Lips touching. Teeth pressing. Tongues inserting. Tongues moving. Tongues tonguing. Tongues darting in and out. Tongues bumping. Fact: Anna and the French Kiss should be interpreted as Anna and the FRENCH KISS, not Anna and the Clever Entendre Where Anna is Kissed in Paris After She is Sent There by Her Father, Nicholas Sparks. AatFK by Stephanie Perkins looked like a throwaway teen novel, but I saw it well-reviewed in several places so I decided to give it a go and it turned out to be a throwaway teen novel. There's nothing wrong with it if you're sixteen and credulous, but it didn't transcend the genre, it wasn't even a particularly notable exemplar of the genre. Firstly, it was burdened by clunky writing. For example, Anna's new friends at expensive Parisian boarding school are telling her a funny story about the time Rashmi snogged the tour guide at Versailles for six hours and when she came back her neck was covered with teeth marks. Teeth marks! Hickeys have been known to happen in the world, but the only time I've seen teeth marks on an adult was the time a customer bit my colleague. Rashmi's boyfriend Josh doesn't like this story and he stabs his pasta. The narrative is clunky and riddled with these unlikely anecdotes and weird reactions that aren't quite human. The story: Anna falls in love with the handsome British/French/American boy Etienne St. Clair and they spend the year being best friends. Conflict: she loves him but won't touch him because he has a girlfriend and he loves her but is keeping his girlfriend as a safety, in case Anna doesn't love him. Through the whole book, which is nine unnecessary discs long on audio, I had a line from Not Another Teen Movie, for heaven's sake, floating around in my head: The girl is deciding between the boy she loves and Art School and the boy tells her something like, "We'll only have the summer, and then I'll go off to college and cheat on you with a girl from my dorm and you'll find her thong in my room." Anna is from Georgia and St. Clair grew up in London, holds French and American passports, and won't tell anyone where he's going to college. Stephanie Perkins finds a work-around to that problem, so good for her. Because in some doomed relationships, there is no work-around, geographic or otherwise, and the separation is inevitable, like if you're high school lesbians in Iran. That relationship isn't going anywhere. If You Could Be Mine by Sara Farizan, which I heard about on MPR and then forgot until Missie gave me a clearance copy, is more about the situation than the writing. It's choppy and sometimes redundant. Sahar looks sadly at the name on her mother's grave written in Farsi. Isn't everything in Iran written in Farsi? Are graves normally marked in Koranic Arabic and her mom's is different? Sahar is an Iranian girl written by an Iranian-American and it's hard to pick out what's being translated by idiom, what by word, and what's just clunky. Not to say If You Could Be Mine isn't heartbreaking. Sahar and Nasrin have been best friends since childhood and now they're secret make-out friends until Nasrin becomes engaged to a man. Sahar swears to find a way to stop the wedding and learns that gender reassignment surgery is legal in Iran. She pursues it a bit, going so far as to talk to a doctor about it, but it's like a teenagers deciding to run away to France. They might apply for passports, but you know they're never even going to make it to the airport. This is a solidly good story and one hopes Sara Farizan will keep writing and polish it up a bit next time.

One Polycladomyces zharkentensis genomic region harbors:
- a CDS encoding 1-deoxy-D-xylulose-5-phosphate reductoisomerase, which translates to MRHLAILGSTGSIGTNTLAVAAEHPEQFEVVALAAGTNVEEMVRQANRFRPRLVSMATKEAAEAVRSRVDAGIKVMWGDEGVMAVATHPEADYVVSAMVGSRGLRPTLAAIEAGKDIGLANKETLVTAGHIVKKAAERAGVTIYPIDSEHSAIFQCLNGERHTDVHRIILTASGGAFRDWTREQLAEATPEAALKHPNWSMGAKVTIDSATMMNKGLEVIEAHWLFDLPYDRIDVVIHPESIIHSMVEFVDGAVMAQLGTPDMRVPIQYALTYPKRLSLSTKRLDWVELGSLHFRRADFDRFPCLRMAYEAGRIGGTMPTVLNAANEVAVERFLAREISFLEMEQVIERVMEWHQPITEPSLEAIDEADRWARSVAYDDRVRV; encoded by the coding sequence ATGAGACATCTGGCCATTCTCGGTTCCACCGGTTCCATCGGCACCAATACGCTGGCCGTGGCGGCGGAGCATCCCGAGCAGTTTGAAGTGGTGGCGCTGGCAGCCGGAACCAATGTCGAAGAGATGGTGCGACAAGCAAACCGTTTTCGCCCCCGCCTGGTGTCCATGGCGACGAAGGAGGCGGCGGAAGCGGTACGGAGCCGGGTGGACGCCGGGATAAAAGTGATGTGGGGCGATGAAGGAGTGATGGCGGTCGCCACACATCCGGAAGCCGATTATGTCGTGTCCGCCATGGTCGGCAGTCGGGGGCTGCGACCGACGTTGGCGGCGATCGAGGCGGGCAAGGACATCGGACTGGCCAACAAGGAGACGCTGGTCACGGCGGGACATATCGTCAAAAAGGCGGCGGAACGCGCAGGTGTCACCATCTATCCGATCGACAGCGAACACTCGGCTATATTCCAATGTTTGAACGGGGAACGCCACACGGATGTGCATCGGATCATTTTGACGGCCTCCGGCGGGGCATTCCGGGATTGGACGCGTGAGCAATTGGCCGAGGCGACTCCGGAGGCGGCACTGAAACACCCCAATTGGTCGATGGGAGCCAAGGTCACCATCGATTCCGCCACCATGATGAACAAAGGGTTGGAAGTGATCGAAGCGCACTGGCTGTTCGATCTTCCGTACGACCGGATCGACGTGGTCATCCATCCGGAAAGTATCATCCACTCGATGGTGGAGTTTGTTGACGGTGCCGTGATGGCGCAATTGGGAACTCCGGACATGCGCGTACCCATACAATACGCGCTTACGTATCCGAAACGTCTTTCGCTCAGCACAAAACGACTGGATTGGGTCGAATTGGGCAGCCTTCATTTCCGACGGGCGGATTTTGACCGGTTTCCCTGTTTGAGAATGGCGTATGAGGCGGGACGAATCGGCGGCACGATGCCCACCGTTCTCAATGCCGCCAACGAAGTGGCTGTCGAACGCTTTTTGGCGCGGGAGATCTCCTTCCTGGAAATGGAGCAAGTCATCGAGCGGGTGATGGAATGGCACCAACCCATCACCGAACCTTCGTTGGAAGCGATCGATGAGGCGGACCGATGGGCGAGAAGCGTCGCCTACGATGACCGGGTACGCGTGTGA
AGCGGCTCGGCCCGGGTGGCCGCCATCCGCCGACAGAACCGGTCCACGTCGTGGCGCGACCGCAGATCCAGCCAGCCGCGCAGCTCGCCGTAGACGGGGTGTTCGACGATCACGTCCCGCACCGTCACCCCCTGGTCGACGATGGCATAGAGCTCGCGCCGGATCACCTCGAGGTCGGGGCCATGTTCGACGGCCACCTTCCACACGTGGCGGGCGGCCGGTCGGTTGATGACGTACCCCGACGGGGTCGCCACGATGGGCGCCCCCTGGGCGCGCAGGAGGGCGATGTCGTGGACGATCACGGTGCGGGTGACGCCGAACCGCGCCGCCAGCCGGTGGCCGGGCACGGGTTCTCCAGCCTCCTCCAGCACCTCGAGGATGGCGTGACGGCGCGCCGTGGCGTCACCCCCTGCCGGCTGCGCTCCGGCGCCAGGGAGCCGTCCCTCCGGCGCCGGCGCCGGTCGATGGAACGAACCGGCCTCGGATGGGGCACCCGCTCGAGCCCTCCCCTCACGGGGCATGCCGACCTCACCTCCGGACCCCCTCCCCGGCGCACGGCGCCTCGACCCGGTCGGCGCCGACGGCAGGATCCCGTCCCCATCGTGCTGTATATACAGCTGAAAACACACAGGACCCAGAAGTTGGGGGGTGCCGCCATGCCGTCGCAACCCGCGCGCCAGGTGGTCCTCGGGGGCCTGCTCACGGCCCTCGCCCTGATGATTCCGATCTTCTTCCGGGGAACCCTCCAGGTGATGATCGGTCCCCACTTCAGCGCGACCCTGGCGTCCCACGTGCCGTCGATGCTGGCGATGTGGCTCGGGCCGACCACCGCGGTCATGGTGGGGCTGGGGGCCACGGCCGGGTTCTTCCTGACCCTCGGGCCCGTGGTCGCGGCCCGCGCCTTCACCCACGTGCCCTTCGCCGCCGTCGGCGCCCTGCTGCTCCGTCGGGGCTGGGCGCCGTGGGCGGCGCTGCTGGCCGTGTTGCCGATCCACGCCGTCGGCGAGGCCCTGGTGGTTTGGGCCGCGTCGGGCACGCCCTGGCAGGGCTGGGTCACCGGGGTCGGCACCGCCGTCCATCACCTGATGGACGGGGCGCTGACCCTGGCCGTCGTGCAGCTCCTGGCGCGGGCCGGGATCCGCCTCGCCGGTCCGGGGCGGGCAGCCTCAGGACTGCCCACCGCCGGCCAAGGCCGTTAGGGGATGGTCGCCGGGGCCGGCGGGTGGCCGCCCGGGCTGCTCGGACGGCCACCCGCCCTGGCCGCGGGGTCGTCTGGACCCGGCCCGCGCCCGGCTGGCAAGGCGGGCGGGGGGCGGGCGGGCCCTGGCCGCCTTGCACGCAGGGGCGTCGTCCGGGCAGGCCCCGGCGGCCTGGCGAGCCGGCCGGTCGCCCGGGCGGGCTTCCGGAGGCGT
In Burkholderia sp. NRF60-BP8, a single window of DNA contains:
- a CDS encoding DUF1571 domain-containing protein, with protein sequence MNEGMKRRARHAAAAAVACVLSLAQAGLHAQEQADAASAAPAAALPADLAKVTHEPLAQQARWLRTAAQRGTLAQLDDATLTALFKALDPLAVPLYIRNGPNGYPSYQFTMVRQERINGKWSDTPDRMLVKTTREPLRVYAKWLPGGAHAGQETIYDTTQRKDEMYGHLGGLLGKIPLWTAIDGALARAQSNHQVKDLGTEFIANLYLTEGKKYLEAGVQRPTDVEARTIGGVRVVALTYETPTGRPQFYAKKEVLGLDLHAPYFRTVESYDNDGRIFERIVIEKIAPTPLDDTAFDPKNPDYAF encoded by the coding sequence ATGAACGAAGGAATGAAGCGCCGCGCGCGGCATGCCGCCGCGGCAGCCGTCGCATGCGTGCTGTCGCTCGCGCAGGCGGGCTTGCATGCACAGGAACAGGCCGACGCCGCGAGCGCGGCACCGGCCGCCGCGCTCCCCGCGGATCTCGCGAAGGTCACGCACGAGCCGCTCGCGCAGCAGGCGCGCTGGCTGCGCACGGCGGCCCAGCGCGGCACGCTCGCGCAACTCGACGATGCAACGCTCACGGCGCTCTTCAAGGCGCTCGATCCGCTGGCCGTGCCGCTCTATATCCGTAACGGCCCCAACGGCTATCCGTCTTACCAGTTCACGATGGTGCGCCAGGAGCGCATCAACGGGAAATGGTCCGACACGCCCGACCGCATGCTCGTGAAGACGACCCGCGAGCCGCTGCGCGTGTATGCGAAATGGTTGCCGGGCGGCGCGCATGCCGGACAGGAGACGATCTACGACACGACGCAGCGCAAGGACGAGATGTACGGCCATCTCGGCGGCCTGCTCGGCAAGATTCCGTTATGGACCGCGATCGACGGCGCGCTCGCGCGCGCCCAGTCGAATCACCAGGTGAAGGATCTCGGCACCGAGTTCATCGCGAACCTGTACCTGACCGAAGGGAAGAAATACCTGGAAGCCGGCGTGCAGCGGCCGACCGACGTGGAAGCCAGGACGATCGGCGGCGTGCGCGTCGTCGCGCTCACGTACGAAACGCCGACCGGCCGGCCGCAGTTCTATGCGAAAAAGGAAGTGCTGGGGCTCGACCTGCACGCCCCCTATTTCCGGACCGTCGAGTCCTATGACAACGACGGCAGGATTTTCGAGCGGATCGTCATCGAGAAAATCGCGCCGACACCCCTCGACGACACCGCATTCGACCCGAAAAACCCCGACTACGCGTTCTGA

I promised FHB last blog. Sara Crewe, or What Happened atMiss Minchin's, the original version of The Little Princess. Sara Crewe was written in 1888 and FHB didn't revise it into A Little Princess until 1905. All those years and people only had this small novella about a girl whose fortunes are double-reversed. It's an interesting read and an astute reader with a love of A Little Princess would pick up thousands more little tweaks than I did. An angry Sara knocks Emily to the ground. In ALP, Sara is so dedicated to her pretendings that she maintains her steadfastness through the deepest privations. An angry Sara is a more human Sara, although she can be less appealing as the friends who sustain her in isolation are not there. No Becky, no Lottie. Ermengarde has a chapter, but her only characteristic is "stupid," and I'm not just saying that. FHB calls her stupid eight or nine times. The bakery episode is almost untouched; characters keep mentioning the French Revolution; and FHB coasts through the end, where all the best parts are. An interesting insight into a work in its middle state.